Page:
Make an intention to step out into the broader community on a regular basis once everything opens up again. Attend cultural fairs, museum exhibits, and social gatherings. Spend family time in different neighborhoods to give your kid a better view of how varied your community is. There are many reasons ethnic groups choose to live in specific geographic areas—shared language, customs, friends and relatives. Embrace the unfamiliar by eating in a restaurant, shopping in a
store or grocery, and meeting with neighborhood families in local parks and playgrounds.
Acknowledge and admire differences. Otherwise you may send the message that being different is bad. When your kid asks about skin color, style of dress, or language, respond with positive open-ended questions, like “Isn’t that fabric beautiful? I wonder where that style of dress comes from?” Or, “Isn’t it interesting to see so many different skin shades. Do you know why we have different skin tones?”
Expose your kids to diverse cultures to broaden their horizons and break down prejudice and bias. But don’t be a cultural tourist. Instead, interact across cultural and racial lines to truly expand your kid’s world. This also builds self-awareness.
Diversify the toy box.
Kids learn through play. It’s when they improvise, experiment, and make things up. Adding a more diverse selection of action figures, dolls, and other playthings to their collection enables them to practice interactions across racial and cultural lines. It also reflects a more realistic perspective on our society’s makeup. Plus it’s important for kids to see themselves reflected in their toys.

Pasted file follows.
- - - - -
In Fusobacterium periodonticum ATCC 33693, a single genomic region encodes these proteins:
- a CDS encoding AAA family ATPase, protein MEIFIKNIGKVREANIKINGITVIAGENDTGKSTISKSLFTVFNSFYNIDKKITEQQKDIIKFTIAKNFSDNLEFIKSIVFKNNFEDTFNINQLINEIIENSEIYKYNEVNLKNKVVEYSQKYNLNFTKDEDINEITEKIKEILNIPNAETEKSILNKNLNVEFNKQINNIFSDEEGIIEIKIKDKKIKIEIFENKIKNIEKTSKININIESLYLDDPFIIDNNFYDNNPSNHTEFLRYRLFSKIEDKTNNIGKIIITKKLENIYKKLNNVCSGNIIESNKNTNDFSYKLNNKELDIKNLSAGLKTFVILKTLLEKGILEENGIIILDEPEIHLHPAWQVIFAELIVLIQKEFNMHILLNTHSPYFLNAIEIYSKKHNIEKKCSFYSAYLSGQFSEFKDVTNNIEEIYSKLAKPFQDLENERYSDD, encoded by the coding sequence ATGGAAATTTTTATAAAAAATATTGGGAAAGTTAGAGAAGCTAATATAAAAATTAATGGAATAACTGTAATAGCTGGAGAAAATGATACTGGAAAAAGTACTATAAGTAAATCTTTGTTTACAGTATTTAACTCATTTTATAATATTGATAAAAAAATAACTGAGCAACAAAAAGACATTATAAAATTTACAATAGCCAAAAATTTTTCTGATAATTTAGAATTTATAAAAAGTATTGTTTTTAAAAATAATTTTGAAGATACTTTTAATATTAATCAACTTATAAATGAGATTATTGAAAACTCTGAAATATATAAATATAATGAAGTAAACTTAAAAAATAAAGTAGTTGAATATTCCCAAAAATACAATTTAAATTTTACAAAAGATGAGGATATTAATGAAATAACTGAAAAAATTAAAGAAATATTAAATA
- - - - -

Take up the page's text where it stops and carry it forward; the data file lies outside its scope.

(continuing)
Build a library of diverse literature and read the books together.
Give your kid access to books and videos that will bolster their knowledge of race and identity. Actively seek out media that addresses prejudice and inequality, and discuss these with your kid. Let your kid choose the books to read; they’ll be more motivated and read more. Check out the resource list below for suggested titles and other helpful information.
Commit to taking action.
Developing racial awareness in kids is not enough. Consider ways your family can do something. Here are some activities for kids that promote social justice.
- Teach your kid to be an advocate and stand up for friends and classmates who may feel the sting of racism.
- Vote! Make sure your voice is heard through both national and local elections. And, take your kids along when you go to vote (or sit beside them when filling in your mail-in ballot).
- Sign, or start, a petition to encourage change.
- Attend a peaceful protest together to show our kids how to use our voice for change.
- Donate to an organization or group whose values and work you support.
- Have hard conversations and spread the word about injustice and racism with your friends, family, and community.
- Anti-racism resources: This comprehensive resource list includes organizations, media, books, and suggestions on what to do to address racism.
- The Center for Racial Justice in Education offers a resource list for talking to kids about racism and racial violence.
- Common Sense Media has curated a list Coretta Scott King Book Award winners for preschoolers to adolescents.
- The Conscious Kid is an education, research and policy organization dedicated to reducing bias and promoting positive identity development in youth.
- Colours of Us curates a list of multicultural books, toys, activities, and clothes.
- Beyond the Golden Rule is a free digital book created by TeachingTolerance that emphasizes an age appropriate response to social justice and anti-bias.
- Parent Toolkit article: How to talk to your kids about race and racism.